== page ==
Friday, November 11, 2005

The ultrasound confirmed our fears about the baby's heart. He definitely has tetralogy of Fallot and vsd, and the one thing I was hoping most of all that they wouldn't find, which is pulmonary atresia. Pulmonary Atresia is the most difficult (from what I can understand) of them all to correct, and the most life threatening of the cardiac abnormalities he has.

We also spoke to a geneticist. They want to test us all after the birth for a chromosomal deletion called Digeorge syndrome (or 22q11) because the recurrence of these particular congenital defects is a red flag for it. Apparently, this can also come with a lot of other deformities in the immune system, the palate, the facial characteristics and other physical characteristics, as well as causing mental retardation or learning disabilities and deficiencies in the immune system. None of those things will be known until after birth. I have to do more research on it, but just what I've read so far... for Donovan's sake, and for my children's children's sake, I pray we aren't facing that.

What sucks is that if it IS digeorge syndrome, the first indication should have been 8 yrs ago, when my son had stomach surgery, because apparently pyloric stenosis is also an indicator. At the very least, when you combine the pyloric stenosis with the heart defects that Alexis had, someone should have realized that digeorge syndrome was a possibility. No doctor has ever put the pieces together and realized the possibility until now. Why?!

They did give me a super clear shot of Donovan's little face on today's ultrasound though, I'll post that later, and maybe some others from other ultrasounds. I have 2 of his 'maleness' that he seems more than proud to display for the camera.

Anyway, they're going to induce labor early so they can control when he's born - they want him born during the day, a weekday, so all of the pediatric cardiologists are on site when he's born. The doctors at The Sanger Clinic (the cardiac specialists) couldn't save Alexis, but I know that they're the best around for what we're up against. And the children's hospital and NICU department at CMC is amazing, so at least I can say that he'll receive the best care possible from the second he's born.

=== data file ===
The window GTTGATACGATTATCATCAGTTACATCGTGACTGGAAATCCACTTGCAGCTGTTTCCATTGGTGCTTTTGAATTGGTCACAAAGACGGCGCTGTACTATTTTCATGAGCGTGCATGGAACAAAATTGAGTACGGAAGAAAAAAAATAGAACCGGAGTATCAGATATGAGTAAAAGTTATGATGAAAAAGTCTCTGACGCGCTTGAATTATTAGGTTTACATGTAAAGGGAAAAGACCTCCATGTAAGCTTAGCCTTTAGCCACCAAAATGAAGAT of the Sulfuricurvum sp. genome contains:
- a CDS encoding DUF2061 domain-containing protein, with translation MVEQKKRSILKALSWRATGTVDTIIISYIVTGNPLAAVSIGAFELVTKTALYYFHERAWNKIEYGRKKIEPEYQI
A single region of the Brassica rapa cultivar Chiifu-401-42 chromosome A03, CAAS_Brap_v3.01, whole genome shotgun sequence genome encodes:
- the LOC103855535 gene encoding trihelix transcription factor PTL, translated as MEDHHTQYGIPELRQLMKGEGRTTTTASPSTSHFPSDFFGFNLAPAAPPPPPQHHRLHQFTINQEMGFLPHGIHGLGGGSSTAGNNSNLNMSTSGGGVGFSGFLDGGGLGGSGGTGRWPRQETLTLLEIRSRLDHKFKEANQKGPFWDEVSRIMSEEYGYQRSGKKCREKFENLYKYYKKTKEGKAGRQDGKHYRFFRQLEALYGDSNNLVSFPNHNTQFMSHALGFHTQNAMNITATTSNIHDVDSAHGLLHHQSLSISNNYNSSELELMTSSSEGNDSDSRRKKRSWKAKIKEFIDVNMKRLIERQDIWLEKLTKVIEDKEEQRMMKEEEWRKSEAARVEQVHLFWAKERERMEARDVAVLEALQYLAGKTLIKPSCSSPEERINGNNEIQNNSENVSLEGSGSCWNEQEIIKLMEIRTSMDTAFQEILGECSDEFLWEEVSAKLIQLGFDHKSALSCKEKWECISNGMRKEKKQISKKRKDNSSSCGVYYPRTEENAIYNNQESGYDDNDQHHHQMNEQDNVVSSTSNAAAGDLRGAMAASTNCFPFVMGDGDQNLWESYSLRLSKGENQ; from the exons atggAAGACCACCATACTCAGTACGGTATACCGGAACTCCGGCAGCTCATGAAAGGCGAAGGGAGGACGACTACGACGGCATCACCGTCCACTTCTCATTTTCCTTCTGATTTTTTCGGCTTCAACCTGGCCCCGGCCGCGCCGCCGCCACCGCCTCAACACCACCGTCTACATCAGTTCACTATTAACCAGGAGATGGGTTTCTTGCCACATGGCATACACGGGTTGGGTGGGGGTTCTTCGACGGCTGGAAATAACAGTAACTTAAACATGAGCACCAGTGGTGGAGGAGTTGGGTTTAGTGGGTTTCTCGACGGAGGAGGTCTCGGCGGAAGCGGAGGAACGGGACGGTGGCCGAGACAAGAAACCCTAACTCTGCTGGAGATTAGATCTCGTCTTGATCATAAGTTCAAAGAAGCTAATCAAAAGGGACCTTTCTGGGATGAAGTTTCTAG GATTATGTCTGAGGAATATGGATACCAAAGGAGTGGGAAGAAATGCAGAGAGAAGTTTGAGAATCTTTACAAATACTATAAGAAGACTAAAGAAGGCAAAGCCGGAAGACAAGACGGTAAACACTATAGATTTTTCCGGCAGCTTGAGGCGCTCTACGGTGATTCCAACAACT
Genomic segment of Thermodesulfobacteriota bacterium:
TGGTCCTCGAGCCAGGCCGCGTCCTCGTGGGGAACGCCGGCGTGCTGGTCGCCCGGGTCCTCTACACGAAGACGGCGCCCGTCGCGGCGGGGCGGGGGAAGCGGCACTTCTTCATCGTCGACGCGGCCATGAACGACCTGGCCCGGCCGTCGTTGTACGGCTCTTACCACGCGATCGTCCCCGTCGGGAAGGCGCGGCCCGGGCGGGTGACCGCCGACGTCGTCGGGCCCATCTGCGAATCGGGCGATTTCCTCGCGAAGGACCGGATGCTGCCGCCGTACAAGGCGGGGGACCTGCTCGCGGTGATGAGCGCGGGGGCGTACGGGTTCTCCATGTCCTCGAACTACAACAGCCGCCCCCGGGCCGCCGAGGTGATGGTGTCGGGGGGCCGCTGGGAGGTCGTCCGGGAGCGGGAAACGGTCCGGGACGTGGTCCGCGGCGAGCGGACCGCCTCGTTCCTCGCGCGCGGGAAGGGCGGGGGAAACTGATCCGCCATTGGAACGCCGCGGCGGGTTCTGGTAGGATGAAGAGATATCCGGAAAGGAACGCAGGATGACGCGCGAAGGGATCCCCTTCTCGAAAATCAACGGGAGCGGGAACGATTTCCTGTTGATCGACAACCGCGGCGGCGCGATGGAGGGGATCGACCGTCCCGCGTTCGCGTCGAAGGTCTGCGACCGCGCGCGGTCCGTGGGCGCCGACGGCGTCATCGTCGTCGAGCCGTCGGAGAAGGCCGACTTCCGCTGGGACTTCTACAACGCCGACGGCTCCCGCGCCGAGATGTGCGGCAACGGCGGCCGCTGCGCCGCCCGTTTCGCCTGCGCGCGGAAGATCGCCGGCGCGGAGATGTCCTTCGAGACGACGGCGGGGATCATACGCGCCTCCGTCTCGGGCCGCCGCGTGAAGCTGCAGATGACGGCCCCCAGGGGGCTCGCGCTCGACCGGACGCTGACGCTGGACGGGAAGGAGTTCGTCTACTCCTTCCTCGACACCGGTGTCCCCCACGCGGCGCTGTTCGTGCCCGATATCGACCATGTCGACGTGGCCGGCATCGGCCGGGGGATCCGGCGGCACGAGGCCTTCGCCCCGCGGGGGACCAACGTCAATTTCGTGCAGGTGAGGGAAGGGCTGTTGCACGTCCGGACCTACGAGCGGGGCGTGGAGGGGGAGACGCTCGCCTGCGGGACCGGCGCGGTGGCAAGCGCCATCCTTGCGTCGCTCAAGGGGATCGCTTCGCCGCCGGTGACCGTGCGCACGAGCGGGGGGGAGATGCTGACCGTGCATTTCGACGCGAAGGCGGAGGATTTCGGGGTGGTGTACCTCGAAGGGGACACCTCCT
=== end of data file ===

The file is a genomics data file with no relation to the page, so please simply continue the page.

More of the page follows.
I'm trying to be positive, but it's hard after Alexis, hard to believe that this can have a happy ending, and hard to allow myself the luxury of thinking everything will be ok... or at least as 'ok' as is possible with the situation. I'm terrified and confused and I dread the emotional state I'm going to be in during labor and delivery, knowing that as long as he's in me, he's ok, but once he's born the defects make the decisions and the danger really sets in. Plus, we may be facing a whole other set of challenges that we know nothing about yet if this is Digeorge syndrome.

Someone (someone really wonderful) emailed me and let me know that I could vent to them about the unfairness of it, or rant and rave and vent the anger. I can't get there yet. After Alexis, the anger literally saved my life. I hope I find the anger soon, before I lose my mind.

posted by Erin @ 7:02 PM   0 comments

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Donovan "Nova" LeClair

Monroe, North Carolina
Nova was our second child to be born with congenital heart defects. We lost our daughter at 12 days after open heart surgery in 2001. Nova was born 12/2/05, with Pulmonary Atresia with VSD. He lived 6 weeks after surgery, and passed away on April 6th, 2006. This blog is his story, and the on-going story of how our family is dealing with the loss of our beautiful boy.
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